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The levels of specific activity of 137 Cs and the contents of mobile forms (1 M ammonium acetate extraction) of heavy metals (Zn, Cu, Ni, Co, Cr, Pb) and petroleum products were studied in the upper soil horizon of urban landscapes of the city of Elektrostal under conditions of local radioactive and chemical contamination were studied. In the soils within a short radius (0–100 m) around the heavy engineering plant, the specific activity of 137 Cs and the contents of mobile forms of Pb, Cu, and Zn were increased. The lognormal distribution law of 137 Cs was found in the upper (0–10 cm) soil layer; five years after the radiation accident, the specific activity of 137 Cs varied from 6 to 4238 Bq/kg. The coefficients of variation increased with an increase in the degree of soil contamination in the following sequence: Co < Ni < petroleum products < Cr < 137 Cs < Zn < Pb < Cu ranging from 50 to 435%. Statistically significant direct correlation was found between the specific activity of 137 Cs and the contents of mobile forms of Pb, Cu, and Zn in the upper horizon of urban soils, and this fact indicated the spatial conjugacy of local spots of radioactive and polymetallic contamination in the studied area. It was shown that the specific activity of 137 Cs, as well as the content of heavy metals and petroleum products in the upper layer (0–10 cm) of the soils disturbed in the course of decontamination, earthwork and reclamation is reduced.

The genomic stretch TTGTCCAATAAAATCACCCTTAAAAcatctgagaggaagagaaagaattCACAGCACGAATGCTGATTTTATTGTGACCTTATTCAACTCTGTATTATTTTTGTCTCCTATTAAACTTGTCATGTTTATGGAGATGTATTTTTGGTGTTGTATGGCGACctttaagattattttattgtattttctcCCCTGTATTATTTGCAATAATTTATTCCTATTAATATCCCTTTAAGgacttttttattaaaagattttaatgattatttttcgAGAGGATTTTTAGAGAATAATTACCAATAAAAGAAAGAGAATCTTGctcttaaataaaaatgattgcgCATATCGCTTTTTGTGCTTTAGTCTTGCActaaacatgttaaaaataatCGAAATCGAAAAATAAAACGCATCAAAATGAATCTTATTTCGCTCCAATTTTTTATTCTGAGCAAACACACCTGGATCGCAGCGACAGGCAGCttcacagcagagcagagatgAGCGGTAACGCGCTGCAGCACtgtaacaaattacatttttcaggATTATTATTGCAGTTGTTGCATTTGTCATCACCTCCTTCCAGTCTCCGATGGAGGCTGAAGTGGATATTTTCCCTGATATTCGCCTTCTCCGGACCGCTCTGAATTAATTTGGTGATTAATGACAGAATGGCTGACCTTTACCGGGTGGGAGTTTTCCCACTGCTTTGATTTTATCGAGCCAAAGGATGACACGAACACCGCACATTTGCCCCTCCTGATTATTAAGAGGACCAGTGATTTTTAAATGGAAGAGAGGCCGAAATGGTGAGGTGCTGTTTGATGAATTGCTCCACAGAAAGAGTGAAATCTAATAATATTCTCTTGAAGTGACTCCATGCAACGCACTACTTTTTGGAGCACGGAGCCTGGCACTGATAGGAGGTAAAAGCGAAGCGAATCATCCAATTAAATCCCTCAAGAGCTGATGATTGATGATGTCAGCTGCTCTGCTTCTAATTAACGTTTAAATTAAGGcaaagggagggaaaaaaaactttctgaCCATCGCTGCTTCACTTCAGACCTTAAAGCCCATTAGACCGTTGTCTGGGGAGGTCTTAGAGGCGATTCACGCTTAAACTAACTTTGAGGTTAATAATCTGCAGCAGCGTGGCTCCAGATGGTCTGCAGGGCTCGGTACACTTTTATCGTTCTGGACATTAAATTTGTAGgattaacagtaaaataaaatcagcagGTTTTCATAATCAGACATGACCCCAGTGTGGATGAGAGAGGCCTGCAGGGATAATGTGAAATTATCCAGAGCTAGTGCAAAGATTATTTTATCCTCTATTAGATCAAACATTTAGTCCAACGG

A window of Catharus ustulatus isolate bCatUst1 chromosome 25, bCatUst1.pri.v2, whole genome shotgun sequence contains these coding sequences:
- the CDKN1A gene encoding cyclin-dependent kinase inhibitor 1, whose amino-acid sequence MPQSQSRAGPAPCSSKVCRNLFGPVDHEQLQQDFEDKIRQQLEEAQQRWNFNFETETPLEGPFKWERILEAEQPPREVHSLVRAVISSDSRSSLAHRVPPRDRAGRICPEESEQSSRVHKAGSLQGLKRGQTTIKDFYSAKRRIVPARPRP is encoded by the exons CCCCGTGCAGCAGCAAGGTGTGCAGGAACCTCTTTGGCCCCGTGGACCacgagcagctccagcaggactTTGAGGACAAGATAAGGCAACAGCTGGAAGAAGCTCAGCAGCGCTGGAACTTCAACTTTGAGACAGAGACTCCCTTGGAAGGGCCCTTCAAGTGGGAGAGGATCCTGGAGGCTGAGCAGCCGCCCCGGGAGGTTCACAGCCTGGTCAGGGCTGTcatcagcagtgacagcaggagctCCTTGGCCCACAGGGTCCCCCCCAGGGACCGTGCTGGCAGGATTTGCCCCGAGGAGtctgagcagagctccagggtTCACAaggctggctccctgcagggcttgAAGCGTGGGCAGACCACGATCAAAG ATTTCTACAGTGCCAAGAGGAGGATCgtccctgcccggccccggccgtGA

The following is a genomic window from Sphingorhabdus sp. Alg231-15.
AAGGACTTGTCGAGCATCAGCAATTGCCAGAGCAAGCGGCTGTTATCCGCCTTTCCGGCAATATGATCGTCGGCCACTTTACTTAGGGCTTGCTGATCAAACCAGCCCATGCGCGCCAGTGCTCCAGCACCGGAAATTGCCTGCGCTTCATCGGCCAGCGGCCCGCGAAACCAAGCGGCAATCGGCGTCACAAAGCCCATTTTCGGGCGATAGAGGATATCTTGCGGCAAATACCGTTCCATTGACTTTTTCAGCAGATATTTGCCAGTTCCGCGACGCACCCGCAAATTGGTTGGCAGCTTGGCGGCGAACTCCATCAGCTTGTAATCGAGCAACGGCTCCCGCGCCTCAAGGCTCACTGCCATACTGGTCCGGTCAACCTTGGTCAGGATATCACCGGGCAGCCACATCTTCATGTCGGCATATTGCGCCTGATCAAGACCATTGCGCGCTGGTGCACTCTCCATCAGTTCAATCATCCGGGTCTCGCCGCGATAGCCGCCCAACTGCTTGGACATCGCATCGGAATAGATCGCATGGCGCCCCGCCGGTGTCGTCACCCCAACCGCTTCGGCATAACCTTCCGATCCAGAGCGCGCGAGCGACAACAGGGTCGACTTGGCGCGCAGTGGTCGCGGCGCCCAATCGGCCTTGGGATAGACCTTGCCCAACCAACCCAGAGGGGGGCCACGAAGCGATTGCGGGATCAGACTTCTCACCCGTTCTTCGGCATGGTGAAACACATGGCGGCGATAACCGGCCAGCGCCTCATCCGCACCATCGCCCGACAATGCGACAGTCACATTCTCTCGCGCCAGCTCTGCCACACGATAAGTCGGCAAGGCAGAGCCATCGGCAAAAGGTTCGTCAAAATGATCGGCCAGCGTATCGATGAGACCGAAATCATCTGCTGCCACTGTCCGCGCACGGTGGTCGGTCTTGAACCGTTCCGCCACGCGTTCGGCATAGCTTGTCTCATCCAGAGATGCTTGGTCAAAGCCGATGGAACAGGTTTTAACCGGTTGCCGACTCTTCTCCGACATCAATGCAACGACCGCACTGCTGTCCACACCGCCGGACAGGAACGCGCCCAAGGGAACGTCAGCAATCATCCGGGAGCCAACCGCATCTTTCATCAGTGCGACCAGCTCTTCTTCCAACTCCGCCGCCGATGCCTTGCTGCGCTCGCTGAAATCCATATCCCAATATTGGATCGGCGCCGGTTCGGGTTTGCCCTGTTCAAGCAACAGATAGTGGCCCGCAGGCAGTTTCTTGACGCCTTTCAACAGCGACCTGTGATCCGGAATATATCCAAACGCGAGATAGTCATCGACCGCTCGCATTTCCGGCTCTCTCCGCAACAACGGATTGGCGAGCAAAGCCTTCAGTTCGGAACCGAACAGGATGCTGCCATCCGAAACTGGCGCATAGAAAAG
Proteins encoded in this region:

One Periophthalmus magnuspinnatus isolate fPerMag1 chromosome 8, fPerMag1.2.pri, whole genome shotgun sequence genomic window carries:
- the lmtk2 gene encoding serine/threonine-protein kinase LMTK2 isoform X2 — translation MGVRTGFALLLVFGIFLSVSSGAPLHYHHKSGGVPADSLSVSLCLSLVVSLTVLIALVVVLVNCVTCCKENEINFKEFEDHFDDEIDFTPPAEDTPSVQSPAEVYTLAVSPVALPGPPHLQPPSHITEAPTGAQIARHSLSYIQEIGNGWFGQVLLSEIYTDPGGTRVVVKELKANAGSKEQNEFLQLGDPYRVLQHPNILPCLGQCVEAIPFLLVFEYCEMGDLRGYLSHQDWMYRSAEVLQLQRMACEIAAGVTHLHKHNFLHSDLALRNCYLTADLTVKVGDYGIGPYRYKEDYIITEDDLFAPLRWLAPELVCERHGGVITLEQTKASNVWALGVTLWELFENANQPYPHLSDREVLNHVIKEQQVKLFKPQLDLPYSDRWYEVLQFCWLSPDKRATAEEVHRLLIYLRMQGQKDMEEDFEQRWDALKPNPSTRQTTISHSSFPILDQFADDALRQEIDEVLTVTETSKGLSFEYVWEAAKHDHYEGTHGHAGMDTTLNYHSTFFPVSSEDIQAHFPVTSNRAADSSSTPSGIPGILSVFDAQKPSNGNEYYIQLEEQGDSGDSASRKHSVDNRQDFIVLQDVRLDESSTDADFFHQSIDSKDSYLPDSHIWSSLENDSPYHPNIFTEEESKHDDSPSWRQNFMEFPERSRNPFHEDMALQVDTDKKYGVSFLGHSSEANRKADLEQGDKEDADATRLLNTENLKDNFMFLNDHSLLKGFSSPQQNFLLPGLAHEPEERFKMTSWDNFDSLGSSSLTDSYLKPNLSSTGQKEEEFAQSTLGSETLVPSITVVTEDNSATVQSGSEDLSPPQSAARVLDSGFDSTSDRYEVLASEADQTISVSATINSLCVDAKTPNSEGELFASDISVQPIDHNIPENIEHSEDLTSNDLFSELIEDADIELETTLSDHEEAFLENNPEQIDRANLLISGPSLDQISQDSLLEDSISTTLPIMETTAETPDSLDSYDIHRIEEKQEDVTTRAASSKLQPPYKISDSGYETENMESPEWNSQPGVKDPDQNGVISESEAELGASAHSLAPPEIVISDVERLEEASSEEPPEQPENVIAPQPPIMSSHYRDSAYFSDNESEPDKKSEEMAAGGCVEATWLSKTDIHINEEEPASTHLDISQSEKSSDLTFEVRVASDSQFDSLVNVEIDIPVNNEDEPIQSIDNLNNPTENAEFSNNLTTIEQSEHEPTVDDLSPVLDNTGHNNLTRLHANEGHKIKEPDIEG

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Contaminants migrate and accumulate in urban ecosystems under the impact of both natural and technogenic factors. The processes of technogenic migration of 137 Cs are most pronounced in radioactively contaminated territories. It was found in urboecological studies that the intensity of sedimentation of aerosol particles containing radionuclides and heavy metals is determined by the types of the surfaces of roofs, walls, roads, lawns, and parks and by their position within the urban wind field [ 12 , 26 ]. Traffic in the cities results in significant transport of dust and associated contaminants and radionuclides [ 15 , 24 ]. During decontamination measures in the areas of Chernobyl radioactive trace, not only the decrease in the level of contamination but also the possibility of secondary radioactive contamination because of the transportation of contaminated soil particles by wind or water, or anthropogenic transfer of transferring of ground were observed [ 5 , 6 ]. Rainstorm runoff and hydrological transport of dissolved and colloidal forms of 137 Cs can result in the accumulation of this radionuclide in meso- and microdepressions, where sedimentation takes place [ 10 , 16 ]. Different spatial distribution patterns of 137 Cs in soils of particular urban landscapes were found in the city of Ozersk near the nuclear fuel cycle works [ 17 ]. Natural character of 137 Cs migration in soils of Moscow forest-parks and a decrease in its specific activity in industrial areas have been revealed [ 10 ]. Determination of the mean level and parameters of spatial variations of 137 Cs in soils is one of primary tasks of radioecological monitoring of cities, including both unpolluted (background) and contaminated territories.